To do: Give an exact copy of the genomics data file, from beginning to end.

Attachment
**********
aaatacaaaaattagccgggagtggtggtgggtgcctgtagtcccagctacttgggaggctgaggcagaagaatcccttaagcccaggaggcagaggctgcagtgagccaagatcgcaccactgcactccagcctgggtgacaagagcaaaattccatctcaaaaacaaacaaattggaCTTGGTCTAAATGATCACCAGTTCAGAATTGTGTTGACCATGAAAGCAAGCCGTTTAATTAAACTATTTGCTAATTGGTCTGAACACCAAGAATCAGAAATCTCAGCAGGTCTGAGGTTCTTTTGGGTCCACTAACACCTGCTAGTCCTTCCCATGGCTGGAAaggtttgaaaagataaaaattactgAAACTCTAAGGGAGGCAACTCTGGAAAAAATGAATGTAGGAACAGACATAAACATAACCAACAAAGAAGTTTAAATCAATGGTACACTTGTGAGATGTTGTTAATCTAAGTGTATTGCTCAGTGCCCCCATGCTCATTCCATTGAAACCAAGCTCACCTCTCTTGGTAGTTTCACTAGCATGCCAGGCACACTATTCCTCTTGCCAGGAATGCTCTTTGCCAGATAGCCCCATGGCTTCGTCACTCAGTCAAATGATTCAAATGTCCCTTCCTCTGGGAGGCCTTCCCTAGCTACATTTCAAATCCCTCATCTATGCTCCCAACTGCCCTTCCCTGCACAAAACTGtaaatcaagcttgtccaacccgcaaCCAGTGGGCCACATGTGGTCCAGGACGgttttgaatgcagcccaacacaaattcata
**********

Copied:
aaatacaaaaattagccgggagtggtggtgggtgcctgtagtcccagctacttgggaggctgaggcagaagaatcccttaagcccaggaggcagaggctgcagtgagccaagatcgcaccactgcactccagcctgggtgacaagagcaaaattccatctcaaaaacaaacaaattggaCTTGGTCTAAATGATCACCAGTTCAGAATTGTGTTGACCATGAAAGCAAGCCGTTTAATTAAACTATTTGCTAATTGGTCTGAACACCAAGAATCAGAAATCTCAGCAGGTCTGAGGTTCTTTTGGGTCCACTAACACCTGCTAGTCCTTCCCATGGCTGGAAaggtttgaaaagataaaaattactgAAACTCTAAGGGAGGCAACTCTGGAAAAAATGAATGTAGGAACAGACATAAACATAACCAACAAAGAAGTTTAAATCAATGGTACACTTGTGAGATGTTGTTAATCTAAGTGTATTGCTCAGTGCCCCCATGCTCATTCCATTGAAACCAAGCTCACCTCTCTTGGTAGTTTCACTAGCATGCCAGGCACACTATTCCTCTTGCCAGGAATGCTCTTTGCCAGATAGCCCCATGGCTTCGTCACTCAGTCAAATGATTCAAATGTCCCTTCCTCTGGGAGGCCTTCCCTAGCTACATTTCAAATCCCTCATCTATGCTCCCAACTGCCCTTCCCTGCACAAAACTGtaaatcaagcttgtccaacccgcaaCCAGTGGGCCACATGTGGTCCAGGACGgttttgaatgcagcccaacacaaattcata